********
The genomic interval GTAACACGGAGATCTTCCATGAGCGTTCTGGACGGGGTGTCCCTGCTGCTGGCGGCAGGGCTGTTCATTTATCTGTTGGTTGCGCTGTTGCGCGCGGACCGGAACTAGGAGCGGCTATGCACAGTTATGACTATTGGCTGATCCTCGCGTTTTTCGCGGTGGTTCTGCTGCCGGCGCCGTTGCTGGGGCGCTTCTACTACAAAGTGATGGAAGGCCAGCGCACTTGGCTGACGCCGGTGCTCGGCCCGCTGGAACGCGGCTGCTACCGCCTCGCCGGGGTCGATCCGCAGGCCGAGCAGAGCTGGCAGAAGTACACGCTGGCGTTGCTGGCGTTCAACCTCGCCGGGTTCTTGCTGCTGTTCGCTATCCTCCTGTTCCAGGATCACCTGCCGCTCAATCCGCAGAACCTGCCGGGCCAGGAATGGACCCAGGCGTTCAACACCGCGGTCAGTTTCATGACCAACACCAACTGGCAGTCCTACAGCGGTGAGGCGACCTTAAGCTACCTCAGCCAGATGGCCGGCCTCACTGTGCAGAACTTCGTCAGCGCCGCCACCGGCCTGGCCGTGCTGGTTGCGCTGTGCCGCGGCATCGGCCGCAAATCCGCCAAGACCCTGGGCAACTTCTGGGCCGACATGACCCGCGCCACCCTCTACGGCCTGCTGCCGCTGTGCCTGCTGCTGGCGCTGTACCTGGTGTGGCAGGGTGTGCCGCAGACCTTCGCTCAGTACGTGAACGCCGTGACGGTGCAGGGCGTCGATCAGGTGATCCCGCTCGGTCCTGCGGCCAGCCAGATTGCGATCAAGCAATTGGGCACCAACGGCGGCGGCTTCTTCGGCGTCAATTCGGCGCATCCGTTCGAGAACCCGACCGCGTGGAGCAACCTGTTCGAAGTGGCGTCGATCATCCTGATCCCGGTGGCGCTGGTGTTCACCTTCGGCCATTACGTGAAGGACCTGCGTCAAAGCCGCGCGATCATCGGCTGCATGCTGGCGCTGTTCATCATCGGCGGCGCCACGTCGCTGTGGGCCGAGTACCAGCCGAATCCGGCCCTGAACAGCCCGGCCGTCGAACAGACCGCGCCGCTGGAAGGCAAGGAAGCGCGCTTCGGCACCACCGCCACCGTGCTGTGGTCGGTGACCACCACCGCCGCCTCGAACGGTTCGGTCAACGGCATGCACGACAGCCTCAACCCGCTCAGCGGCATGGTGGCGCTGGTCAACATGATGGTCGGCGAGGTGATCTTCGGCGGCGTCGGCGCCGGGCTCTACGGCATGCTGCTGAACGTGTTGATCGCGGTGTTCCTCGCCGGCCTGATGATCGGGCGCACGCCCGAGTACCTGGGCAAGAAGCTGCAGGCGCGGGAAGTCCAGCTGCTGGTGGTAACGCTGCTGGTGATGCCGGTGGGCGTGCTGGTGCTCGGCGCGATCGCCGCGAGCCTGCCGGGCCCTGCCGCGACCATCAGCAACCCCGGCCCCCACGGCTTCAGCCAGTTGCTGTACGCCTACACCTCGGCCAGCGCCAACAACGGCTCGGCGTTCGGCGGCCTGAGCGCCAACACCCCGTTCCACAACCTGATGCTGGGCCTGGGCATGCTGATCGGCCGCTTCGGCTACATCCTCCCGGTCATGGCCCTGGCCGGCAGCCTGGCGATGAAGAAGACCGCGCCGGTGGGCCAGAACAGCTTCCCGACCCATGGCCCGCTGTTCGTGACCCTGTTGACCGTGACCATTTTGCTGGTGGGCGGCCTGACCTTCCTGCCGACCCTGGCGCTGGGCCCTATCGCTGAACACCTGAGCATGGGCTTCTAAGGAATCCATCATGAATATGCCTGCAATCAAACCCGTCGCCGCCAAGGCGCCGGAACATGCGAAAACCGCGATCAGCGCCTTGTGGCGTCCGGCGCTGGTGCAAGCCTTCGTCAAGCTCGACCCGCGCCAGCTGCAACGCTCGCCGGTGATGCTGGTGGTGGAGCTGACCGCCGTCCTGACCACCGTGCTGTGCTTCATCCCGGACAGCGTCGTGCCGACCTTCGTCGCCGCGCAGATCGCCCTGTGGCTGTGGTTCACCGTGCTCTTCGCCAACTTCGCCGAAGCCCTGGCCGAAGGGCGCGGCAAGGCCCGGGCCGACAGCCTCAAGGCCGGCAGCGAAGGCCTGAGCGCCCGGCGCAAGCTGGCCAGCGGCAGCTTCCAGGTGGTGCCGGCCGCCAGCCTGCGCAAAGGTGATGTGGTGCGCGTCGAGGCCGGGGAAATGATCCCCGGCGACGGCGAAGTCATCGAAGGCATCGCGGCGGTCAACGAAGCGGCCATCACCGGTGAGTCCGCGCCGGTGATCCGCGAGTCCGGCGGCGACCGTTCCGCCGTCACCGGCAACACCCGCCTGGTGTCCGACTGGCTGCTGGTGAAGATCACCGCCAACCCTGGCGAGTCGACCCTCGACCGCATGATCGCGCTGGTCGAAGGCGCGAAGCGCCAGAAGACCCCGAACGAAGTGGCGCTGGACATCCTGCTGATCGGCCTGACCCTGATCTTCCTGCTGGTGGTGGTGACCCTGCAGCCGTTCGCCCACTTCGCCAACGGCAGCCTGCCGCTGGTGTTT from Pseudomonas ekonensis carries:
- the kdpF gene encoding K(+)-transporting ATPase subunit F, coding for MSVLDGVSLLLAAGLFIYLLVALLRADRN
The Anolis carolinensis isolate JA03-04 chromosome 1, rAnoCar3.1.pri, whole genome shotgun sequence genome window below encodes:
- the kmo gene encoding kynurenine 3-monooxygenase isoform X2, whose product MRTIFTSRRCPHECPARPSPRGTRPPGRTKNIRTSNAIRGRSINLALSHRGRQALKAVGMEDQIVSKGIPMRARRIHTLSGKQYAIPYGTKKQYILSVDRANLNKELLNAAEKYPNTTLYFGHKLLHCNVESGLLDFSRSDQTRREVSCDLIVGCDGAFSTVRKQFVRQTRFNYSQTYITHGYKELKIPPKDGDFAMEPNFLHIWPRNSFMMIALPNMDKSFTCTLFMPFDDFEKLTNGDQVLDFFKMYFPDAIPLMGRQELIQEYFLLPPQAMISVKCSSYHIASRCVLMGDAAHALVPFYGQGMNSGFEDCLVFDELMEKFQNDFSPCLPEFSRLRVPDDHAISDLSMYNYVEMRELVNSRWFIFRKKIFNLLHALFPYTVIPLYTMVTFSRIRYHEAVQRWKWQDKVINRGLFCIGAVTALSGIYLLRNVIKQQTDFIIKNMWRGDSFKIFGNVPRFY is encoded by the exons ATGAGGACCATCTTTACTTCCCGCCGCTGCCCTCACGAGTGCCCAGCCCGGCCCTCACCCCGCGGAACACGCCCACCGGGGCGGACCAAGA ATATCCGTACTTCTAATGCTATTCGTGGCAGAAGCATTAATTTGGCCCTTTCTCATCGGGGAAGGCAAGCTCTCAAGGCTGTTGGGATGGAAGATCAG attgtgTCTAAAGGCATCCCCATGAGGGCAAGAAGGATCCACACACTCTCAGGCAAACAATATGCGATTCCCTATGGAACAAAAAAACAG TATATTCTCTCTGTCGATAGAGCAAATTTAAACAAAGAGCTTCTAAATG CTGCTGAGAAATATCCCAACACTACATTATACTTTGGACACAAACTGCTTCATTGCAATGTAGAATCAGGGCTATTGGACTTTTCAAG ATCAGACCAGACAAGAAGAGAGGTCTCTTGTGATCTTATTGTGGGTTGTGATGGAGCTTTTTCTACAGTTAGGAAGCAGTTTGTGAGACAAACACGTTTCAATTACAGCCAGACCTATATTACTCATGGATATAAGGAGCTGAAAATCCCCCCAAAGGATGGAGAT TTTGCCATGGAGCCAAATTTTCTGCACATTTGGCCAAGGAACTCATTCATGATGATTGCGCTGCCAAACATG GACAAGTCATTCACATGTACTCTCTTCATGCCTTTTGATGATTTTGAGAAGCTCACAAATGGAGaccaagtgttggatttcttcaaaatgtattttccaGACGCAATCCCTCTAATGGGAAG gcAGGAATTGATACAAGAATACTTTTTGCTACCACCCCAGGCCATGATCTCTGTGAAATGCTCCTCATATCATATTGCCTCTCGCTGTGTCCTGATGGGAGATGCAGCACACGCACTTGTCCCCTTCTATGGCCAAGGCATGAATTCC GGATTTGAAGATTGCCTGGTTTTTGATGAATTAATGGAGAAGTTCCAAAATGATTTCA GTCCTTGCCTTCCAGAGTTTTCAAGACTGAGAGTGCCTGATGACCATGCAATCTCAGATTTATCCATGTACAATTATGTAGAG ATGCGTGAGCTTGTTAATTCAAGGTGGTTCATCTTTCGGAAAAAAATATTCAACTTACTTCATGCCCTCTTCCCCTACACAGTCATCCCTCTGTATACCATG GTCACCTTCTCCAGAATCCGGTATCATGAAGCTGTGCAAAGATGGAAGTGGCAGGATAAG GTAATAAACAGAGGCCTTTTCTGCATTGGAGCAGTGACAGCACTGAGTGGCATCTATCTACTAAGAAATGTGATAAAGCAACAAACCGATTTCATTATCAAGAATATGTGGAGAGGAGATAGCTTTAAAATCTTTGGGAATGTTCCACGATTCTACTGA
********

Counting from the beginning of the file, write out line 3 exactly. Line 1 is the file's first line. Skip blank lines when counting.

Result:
The Anolis carolinensis isolate JA03-04 chromosome 1, rAnoCar3.1.pri, whole genome shotgun sequence genome window below encodes: